Halogen bonding assembly of an iodide-binding triple helix
Wind turbines, spiral staircases, and springs—these are a few examples of helices in everyday life. The helix is also a reoccurring concept in mythology, spanning many cultures. In biology, helices are both essential and pervasive. Collagen, the most common mammalian protein, is a triple helix of three single helical polypeptides. DNA is a double helix of two polynucleotides. Everywhere we turn, the helical motif serves to confer form and function to simple building blocks.
In a recent cover story featured in the scientific journal Angewandte Chemie International Edition (2016, 55, 12398–12402), we present one of the few examples of a triple helix (three separate strands) wrapped around two iodide anions (Fig. 1A–B). In general, molecules tend towards disordered states. As a result, biology constantly battles this tendency towards chaos to develop well-ordered molecular assemblies like helices, which provide structure (like collagen), organize and store information (like DNA), or perform work. Inspired by Nature, supramolecular chemists have developed increasingly sophisticated and functional molecular assemblies over the past 50 years. Thus far, strong covalent and dative bonding, electrostatic interactions, ion-pairing, and hydrogen bonding have been extensively utilized to establish and maintain molecular architectures.
To encourage the cooperative helical assembly of three distinct molecular strands and two iodide anions, we employed a new approach that used halogen bonds. Like hydrogen bonding, halogen bonding is a reversible, attractive interaction between two molecular/atomic entities. This attraction can be quite strong, but unlike hydrogen bonding, halogen bonding is more stringently linear (Fig. 1C). When hydrogen bonding helices encapsulate spherical anions (like chloride, bromide, or iodide), the number of participating strands can vary due to the angular flexibility of the hydrogen bond. In contrast, we have found that our triple helix consistently self-assembles around iodide in various organic and aqueous-organic solvents, high temperatures, and the solid state. Furthermore, we attribute this consistency to the linearity of halogen bonding, which limits the number of possible helical arrangements.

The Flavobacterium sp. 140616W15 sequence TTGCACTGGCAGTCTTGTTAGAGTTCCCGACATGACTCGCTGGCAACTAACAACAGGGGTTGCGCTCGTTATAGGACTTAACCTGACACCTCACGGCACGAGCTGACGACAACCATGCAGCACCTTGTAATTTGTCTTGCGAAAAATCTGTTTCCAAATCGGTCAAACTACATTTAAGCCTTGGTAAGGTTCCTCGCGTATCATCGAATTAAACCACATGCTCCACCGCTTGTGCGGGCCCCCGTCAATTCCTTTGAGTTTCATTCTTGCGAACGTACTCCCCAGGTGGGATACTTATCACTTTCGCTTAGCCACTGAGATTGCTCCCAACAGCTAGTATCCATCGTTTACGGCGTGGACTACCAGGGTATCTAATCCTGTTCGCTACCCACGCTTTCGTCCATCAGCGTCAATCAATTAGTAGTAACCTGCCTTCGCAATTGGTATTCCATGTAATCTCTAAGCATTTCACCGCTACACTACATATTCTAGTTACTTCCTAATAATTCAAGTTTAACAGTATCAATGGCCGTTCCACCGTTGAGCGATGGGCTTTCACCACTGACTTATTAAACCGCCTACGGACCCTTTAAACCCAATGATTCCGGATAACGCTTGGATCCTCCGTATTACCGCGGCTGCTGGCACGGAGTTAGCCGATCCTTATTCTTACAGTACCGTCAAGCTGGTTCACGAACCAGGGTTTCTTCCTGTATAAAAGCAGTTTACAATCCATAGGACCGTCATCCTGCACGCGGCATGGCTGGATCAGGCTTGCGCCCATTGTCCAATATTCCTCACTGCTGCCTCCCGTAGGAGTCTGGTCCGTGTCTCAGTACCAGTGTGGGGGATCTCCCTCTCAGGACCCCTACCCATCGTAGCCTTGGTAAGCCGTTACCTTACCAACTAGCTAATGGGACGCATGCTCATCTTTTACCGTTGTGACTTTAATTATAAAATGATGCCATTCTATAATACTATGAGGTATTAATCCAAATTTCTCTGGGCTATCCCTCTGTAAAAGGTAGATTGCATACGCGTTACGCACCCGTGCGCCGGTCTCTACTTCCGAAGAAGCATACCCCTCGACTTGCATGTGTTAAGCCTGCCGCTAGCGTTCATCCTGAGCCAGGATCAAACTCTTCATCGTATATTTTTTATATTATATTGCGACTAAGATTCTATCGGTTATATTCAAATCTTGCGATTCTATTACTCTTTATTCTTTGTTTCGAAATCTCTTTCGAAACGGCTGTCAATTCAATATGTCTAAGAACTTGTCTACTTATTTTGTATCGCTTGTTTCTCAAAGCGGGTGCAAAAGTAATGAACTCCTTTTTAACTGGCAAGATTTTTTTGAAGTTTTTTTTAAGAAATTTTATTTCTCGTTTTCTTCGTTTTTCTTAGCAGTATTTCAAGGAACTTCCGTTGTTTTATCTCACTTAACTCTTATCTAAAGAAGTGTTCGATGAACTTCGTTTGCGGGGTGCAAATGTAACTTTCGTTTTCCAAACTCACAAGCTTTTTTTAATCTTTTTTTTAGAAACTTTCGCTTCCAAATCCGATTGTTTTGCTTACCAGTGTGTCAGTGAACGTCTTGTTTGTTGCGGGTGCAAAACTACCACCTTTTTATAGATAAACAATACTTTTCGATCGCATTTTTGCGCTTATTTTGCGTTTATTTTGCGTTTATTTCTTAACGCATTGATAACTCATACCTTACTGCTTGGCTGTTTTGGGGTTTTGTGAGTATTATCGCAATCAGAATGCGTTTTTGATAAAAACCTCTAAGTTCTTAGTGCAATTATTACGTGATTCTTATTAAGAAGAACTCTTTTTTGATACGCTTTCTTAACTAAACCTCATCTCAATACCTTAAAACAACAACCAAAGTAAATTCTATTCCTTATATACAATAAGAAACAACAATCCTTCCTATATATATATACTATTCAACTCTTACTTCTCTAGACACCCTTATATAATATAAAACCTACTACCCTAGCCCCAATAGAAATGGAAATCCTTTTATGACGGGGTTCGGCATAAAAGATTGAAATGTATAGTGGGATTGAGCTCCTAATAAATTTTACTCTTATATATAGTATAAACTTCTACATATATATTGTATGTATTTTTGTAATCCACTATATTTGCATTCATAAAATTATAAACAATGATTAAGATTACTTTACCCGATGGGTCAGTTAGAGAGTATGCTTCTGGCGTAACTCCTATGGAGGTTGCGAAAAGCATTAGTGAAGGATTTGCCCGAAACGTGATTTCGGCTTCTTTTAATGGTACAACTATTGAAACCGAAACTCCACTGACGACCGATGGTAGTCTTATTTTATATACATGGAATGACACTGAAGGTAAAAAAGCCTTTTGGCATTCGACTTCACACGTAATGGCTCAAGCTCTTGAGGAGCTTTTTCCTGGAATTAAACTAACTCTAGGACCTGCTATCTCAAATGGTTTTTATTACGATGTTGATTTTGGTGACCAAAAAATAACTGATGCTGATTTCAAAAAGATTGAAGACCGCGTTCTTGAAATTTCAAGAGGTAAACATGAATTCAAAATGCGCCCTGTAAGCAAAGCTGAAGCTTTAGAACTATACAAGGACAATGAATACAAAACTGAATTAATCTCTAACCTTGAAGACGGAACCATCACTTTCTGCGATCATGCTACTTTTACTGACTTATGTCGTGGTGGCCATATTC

Our halogen bonding triple helix was fully characterized in the solid state via single-crystal X-ray diffraction. X-ray crystallographic techniques conveniently determine the connectivity of atoms in 3D space. To characterize our structure in solution, we used variable temperature 1H NMR, 2D NOESY, and 2D DOSY spectroscopic techniques. These methods, which rely on the resonance frequencies of various nuclei when placed in a strong magnetic field and irradiated with electromagnetic radiation, allow for structural determinations of complicated molecular assemblies in solution.
Each molecular strand possesses alternating electron-rich and electron-poor aromatic rings and three halogen bonding sites. 1H NMR spectroscopy confirmed that without iodide, these strands randomly move in solution. When iodide is introduced, the halogen bonding sites point inward to cooperatively encapsulate iodide (Fig. 1B). The inner cavity of the helix resembles a channel through which iodide can ostensibly travel. Our findings have implications in molecular self-assembly, as prior to publication halogen bonding had not been utilized to drive the assembly of higher-order helices. The functionality of the inner channel of our helix, which is lined with halogen bonding sites, is currently the subject of study in our lab. We are interested in developing our helix into a synthetic anion channel, which will serve as a biophysical research tool.
Casey J. Massena and Orion B. Berryman
Department of Chemistry & Biochemistry, The University of Montana,
Missoula, Montana, USA
A Halogen-Bond-Induced Triple Helicate Encapsulates Iodide.
Massena CJ, Wageling NB, Decato DA, Martin Rodriguez E, Rose AM, Berryman OB
Angew Chem Int Ed Engl. 2016 Sep 26